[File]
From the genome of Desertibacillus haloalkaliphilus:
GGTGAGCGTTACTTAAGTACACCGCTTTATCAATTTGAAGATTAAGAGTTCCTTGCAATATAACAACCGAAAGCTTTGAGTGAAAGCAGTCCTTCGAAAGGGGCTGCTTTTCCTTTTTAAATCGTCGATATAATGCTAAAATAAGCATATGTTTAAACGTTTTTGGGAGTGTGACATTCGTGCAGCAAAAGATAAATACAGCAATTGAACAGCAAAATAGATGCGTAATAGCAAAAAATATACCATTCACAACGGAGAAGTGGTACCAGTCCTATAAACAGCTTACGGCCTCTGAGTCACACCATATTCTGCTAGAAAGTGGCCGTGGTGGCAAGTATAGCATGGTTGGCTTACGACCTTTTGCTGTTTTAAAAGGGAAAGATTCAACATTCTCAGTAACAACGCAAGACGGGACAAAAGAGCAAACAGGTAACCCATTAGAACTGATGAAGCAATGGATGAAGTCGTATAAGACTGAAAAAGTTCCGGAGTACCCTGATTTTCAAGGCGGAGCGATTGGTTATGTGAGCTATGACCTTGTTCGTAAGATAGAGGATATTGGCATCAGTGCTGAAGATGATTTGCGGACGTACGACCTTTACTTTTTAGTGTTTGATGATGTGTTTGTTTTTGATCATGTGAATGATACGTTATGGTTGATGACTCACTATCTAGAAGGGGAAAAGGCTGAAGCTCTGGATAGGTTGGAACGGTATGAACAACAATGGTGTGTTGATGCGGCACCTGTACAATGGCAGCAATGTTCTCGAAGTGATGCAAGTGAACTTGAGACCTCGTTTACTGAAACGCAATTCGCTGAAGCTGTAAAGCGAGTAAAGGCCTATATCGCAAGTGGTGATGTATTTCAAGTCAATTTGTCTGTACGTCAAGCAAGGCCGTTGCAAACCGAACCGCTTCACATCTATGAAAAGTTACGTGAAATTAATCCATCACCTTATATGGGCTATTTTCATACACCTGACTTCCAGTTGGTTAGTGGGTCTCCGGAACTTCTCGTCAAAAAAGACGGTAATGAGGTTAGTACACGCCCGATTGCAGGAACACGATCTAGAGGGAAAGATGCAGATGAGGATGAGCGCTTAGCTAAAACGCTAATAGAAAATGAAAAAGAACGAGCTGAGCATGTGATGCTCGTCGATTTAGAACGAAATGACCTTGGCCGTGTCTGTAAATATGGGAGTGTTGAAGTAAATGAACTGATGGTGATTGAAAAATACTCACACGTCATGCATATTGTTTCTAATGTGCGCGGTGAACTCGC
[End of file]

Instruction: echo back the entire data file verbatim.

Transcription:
From the genome of Desertibacillus haloalkaliphilus:
GGTGAGCGTTACTTAAGTACACCGCTTTATCAATTTGAAGATTAAGAGTTCCTTGCAATATAACAACCGAAAGCTTTGAGTGAAAGCAGTCCTTCGAAAGGGGCTGCTTTTCCTTTTTAAATCGTCGATATAATGCTAAAATAAGCATATGTTTAAACGTTTTTGGGAGTGTGACATTCGTGCAGCAAAAGATAAATACAGCAATTGAACAGCAAAATAGATGCGTAATAGCAAAAAATATACCATTCACAACGGAGAAGTGGTACCAGTCCTATAAACAGCTTACGGCCTCTGAGTCACACCATATTCTGCTAGAAAGTGGCCGTGGTGGCAAGTATAGCATGGTTGGCTTACGACCTTTTGCTGTTTTAAAAGGGAAAGATTCAACATTCTCAGTAACAACGCAAGACGGGACAAAAGAGCAAACAGGTAACCCATTAGAACTGATGAAGCAATGGATGAAGTCGTATAAGACTGAAAAAGTTCCGGAGTACCCTGATTTTCAAGGCGGAGCGATTGGTTATGTGAGCTATGACCTTGTTCGTAAGATAGAGGATATTGGCATCAGTGCTGAAGATGATTTGCGGACGTACGACCTTTACTTTTTAGTGTTTGATGATGTGTTTGTTTTTGATCATGTGAATGATACGTTATGGTTGATGACTCACTATCTAGAAGGGGAAAAGGCTGAAGCTCTGGATAGGTTGGAACGGTATGAACAACAATGGTGTGTTGATGCGGCACCTGTACAATGGCAGCAATGTTCTCGAAGTGATGCAAGTGAACTTGAGACCTCGTTTACTGAAACGCAATTCGCTGAAGCTGTAAAGCGAGTAAAGGCCTATATCGCAAGTGGTGATGTATTTCAAGTCAATTTGTCTGTACGTCAAGCAAGGCCGTTGCAAACCGAACCGCTTCACATCTATGAAAAGTTACGTGAAATTAATCCATCACCTTATATGGGCTATTTTCATACACCTGACTTCCAGTTGGTTAGTGGGTCTCCGGAACTTCTCGTCAAAAAAGACGGTAATGAGGTTAGTACACGCCCGATTGCAGGAACACGATCTAGAGGGAAAGATGCAGATGAGGATGAGCGCTTAGCTAAAACGCTAATAGAAAATGAAAAAGAACGAGCTGAGCATGTGATGCTCGTCGATTTAGAACGAAATGACCTTGGCCGTGTCTGTAAATATGGGAGTGTTGAAGTAAATGAACTGATGGTGATTGAAAAATACTCACACGTCATGCATATTGTTTCTAATGTGCGCGGTGAACTCGC